Clever interior packaging, performance, range, charging infrastructure
Bizarre looks, delayed seven-seat option, could be more comfortable-riding
What is it?
There are lots of new electric crossover SUVs around right now. But there’s only one Tesla Model Y. This car’s been out in the US since March 2020, but UK deliveries only began at the very end of February 2022 making the whole thing feel like a 1990s movie or PlayStation game. We’re very late to the party on these shores.
Where does it fit in the Tesla range?
In fact, the Y shares three quarters of its parts with the 3. It’s just a bit longer and taller. The Model 3 seats sit on huge plinths for a commanding driving position. Sooner or later, there’ll be a seven-seater option. Likely with rearward facing folding chairs. And while the Model Y doesn’t get the Model X’s ‘falcon doors’, it does inherit its 15-inch touchscreen interface from the 3. And a round steering wheel. Phew.
How big is the battery and how far will that get me?
Tesla does like to chop and change its specs quite often, but for now at least this is really simple: you get a 75kWh lithium-ion battery, which is rated on the WLTP test as good for 331 miles in this Long Range Dual Motor spec.
If you upgrade to the Model Y Performance then your range drops down to a claimed 319 miles, but in return power leaps from 434bhp to a massive 563bhp. And even then, a Mercedes-AMG GLC 63 AMG will be defeated by the Y’s instantaneous pace.
How much will it cost?
For a Long Range Dual Motor spec in the UK, as seen here, you pay a tenner under £55,000.
For the Model Y Performance, you pay the same note shy of £65,000. So, expect to be paying around £6,500 more for a Y than a 3.
What are the rivals?
They’re multiplying by the week. Chief fodder for the Model Y to chew up and dispatch is the VW ID.4, and its Audi Q4 e-tron, Q4 Sportback and Skoda Enyaq siblings, none of which can get close to the Tesla’s range. Then there’s the much more enduring Ford Mustang Mach-E, and the more design-led Hyundai Ioniq 5 and Kia EV6.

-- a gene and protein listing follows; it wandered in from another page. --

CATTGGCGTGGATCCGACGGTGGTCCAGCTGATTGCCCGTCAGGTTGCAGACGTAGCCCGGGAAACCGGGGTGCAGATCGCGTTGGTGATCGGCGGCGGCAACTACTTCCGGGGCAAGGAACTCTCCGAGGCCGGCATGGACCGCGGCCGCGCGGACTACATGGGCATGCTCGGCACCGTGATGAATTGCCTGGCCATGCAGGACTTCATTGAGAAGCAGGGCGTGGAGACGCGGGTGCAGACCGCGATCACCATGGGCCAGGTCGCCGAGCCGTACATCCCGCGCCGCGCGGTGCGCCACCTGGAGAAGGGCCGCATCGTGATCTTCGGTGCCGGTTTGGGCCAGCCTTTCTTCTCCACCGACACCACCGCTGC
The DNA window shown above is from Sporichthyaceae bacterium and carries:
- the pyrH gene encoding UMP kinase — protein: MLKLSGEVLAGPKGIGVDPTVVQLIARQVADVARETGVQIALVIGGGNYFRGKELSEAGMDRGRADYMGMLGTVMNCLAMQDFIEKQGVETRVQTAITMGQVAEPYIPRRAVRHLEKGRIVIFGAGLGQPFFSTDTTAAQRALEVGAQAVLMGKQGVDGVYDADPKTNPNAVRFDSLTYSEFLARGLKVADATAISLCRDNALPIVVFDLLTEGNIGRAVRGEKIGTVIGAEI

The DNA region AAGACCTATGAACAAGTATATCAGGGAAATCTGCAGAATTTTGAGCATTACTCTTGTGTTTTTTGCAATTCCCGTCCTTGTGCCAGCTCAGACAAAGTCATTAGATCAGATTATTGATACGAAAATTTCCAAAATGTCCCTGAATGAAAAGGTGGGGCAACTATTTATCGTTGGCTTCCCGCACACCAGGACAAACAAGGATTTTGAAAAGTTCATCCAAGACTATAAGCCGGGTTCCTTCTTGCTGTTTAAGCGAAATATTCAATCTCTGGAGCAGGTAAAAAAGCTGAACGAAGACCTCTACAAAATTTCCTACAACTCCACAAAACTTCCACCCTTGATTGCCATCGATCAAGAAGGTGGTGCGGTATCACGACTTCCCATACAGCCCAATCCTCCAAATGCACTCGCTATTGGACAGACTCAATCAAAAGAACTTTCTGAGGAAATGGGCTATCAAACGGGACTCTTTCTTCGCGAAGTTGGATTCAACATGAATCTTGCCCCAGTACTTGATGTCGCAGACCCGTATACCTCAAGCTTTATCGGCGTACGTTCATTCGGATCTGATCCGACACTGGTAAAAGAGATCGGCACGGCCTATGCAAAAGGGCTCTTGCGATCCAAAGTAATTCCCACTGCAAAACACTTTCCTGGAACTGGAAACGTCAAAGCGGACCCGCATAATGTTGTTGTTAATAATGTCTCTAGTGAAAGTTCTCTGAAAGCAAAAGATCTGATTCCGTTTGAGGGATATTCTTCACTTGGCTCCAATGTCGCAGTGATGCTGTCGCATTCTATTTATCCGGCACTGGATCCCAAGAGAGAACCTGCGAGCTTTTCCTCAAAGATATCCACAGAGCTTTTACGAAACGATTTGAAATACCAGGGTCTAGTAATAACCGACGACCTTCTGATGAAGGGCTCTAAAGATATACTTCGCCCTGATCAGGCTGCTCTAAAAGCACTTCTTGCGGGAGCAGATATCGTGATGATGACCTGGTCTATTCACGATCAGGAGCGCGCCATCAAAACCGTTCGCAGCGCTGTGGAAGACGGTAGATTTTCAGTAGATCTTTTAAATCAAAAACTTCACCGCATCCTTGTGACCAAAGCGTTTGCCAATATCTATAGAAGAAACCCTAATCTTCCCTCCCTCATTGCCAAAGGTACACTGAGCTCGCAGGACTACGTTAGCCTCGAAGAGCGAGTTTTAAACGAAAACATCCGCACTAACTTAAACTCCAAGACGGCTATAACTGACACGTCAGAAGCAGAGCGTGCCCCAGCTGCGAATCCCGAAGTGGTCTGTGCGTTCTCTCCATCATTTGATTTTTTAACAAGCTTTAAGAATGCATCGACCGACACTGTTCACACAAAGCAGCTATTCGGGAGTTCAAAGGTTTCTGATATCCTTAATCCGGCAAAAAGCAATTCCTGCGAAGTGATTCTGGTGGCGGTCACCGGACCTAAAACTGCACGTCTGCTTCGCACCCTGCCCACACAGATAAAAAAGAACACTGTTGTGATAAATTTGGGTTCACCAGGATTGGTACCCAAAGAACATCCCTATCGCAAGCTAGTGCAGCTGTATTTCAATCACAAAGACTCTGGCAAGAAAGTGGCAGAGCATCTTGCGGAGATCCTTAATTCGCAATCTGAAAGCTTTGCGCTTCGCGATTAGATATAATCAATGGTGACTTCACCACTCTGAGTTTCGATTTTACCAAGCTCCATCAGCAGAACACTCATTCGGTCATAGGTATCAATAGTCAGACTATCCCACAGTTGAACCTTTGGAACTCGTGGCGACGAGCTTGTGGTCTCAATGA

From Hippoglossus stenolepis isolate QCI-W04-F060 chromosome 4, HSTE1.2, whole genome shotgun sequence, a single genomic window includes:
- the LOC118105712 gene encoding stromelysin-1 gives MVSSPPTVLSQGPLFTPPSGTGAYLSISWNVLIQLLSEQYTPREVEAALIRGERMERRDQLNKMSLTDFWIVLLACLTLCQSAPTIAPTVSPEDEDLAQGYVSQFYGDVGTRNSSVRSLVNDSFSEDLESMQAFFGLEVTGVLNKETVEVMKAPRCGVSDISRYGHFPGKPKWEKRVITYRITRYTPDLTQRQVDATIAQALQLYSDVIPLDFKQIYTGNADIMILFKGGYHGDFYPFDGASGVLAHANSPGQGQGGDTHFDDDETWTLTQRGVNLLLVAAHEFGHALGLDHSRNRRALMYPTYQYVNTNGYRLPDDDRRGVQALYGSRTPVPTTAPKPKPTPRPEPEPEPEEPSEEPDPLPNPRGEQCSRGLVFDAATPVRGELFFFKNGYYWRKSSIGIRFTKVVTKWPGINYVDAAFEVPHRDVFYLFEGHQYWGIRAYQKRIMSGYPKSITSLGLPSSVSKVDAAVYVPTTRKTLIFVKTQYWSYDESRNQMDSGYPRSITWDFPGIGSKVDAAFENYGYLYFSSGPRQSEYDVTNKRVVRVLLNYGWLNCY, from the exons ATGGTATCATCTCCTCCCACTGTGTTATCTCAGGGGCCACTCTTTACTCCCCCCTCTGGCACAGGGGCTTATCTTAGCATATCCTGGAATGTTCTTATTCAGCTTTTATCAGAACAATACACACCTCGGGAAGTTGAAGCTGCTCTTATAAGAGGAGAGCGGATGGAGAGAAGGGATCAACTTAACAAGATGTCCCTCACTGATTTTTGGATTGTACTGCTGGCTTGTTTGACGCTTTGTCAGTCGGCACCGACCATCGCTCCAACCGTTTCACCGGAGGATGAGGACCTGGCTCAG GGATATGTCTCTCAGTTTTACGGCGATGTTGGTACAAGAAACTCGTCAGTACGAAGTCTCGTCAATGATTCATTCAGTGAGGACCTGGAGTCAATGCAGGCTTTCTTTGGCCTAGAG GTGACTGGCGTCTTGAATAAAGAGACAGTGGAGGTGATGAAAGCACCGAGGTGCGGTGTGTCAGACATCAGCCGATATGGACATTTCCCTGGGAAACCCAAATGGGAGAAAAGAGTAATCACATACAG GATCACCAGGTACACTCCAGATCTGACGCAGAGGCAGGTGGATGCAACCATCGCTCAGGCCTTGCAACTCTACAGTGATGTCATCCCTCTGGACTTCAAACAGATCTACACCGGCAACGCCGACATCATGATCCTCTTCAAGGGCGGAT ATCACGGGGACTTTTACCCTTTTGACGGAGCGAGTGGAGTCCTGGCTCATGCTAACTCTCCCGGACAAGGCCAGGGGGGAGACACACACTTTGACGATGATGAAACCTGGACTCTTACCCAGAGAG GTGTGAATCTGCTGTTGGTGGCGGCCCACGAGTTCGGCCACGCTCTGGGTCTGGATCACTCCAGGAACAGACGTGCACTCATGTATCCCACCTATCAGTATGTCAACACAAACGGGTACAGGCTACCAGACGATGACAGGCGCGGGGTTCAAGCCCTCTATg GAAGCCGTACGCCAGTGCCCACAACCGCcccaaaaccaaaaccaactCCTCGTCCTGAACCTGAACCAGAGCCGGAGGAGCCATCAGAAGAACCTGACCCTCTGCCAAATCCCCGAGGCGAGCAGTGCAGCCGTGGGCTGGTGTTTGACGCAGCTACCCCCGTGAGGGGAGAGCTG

Mercedes’ EQB will storm the EV segment with seven seats soon, which Tesla is tardy in offering in the Model Y, and BMW’s iX3 purports to offer a very straight-bat rival, though it’s compromised by not being based on a bespoke EV platform, which the Tesla of course is.
What's the verdict?
Let’s not pretend it’s a surprise that the Model Y is a good car. And it very much is. Not simply because lots of people in America have been driving around in one they’ve bought for a year and been smug on the internet. If you’re one of the masses of folks who’ve pre-ordered one of these in Europe, you’re going to like it.
What’s most interesting is this is the first Tesla we’ve driven where the standout impression isn’t necessarily the acceleration, or the driver assistance tech, or the world-class touchscreen, or even the built-in games and memes.
It’s the packaging. The Model Y is now the poster-car for ‘if you delete the engine, the gearbox, the exhaust and all that fuel tank plumbing, then look how roomy you can make the cabin, look how much storage you can offer in the boot'.
Obviously that’s not as sexy as Autopilot or Ludicrous Mode, but it’s going to make this a great car to live with, before you get to the foolproof charging, frugal real-world electrical consumption, and all the other stuff that makes Teslas genius electric all-rounders. Plus, if the build quality continues on this trajectory, one of Tesla’s real weaknesses against the European old guard will have been, at long last, kiboshed.
It would have been one of the shocks of the century if Tesla had heightened a Model 3 and spoiled it in the process. In short, it has not.
Images: Jonny Fleetwood + Lee Brimble